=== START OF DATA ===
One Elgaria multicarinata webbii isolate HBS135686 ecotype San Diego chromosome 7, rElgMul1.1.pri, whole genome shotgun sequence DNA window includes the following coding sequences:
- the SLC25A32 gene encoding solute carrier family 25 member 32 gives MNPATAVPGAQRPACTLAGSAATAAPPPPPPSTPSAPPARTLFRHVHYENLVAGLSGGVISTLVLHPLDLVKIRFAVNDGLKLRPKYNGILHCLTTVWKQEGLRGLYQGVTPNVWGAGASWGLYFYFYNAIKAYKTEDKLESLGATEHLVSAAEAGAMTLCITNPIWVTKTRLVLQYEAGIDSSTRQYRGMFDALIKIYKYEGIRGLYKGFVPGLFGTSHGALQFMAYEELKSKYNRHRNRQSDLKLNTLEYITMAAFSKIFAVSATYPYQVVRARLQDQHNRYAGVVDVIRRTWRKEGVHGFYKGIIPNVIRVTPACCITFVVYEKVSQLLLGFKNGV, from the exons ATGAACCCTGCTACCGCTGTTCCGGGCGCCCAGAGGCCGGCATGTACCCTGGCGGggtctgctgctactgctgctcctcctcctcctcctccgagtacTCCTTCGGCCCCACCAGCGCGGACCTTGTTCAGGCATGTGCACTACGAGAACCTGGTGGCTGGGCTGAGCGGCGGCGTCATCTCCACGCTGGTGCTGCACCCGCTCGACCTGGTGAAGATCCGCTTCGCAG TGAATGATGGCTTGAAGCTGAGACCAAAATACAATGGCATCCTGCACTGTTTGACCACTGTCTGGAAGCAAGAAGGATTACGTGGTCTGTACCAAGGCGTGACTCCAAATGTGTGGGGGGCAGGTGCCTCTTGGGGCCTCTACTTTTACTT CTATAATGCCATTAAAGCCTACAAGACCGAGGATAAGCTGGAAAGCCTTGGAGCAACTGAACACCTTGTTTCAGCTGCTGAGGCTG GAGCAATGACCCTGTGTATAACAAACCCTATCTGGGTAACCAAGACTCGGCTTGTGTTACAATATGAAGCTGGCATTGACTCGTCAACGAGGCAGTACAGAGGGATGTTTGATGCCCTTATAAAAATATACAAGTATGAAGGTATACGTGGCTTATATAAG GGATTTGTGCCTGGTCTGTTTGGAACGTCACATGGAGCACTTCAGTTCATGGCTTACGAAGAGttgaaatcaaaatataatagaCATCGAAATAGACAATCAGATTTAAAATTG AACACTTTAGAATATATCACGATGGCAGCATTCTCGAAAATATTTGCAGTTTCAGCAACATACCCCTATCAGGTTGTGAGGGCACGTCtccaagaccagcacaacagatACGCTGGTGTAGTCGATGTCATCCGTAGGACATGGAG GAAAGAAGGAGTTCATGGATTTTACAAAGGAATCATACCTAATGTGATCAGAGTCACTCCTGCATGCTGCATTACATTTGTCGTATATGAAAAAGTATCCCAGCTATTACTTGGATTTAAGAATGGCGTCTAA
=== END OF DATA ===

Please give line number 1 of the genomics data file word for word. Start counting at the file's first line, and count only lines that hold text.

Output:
One Elgaria multicarinata webbii isolate HBS135686 ecotype San Diego chromosome 7, rElgMul1.1.pri, whole genome shotgun sequence DNA window includes the following coding sequences: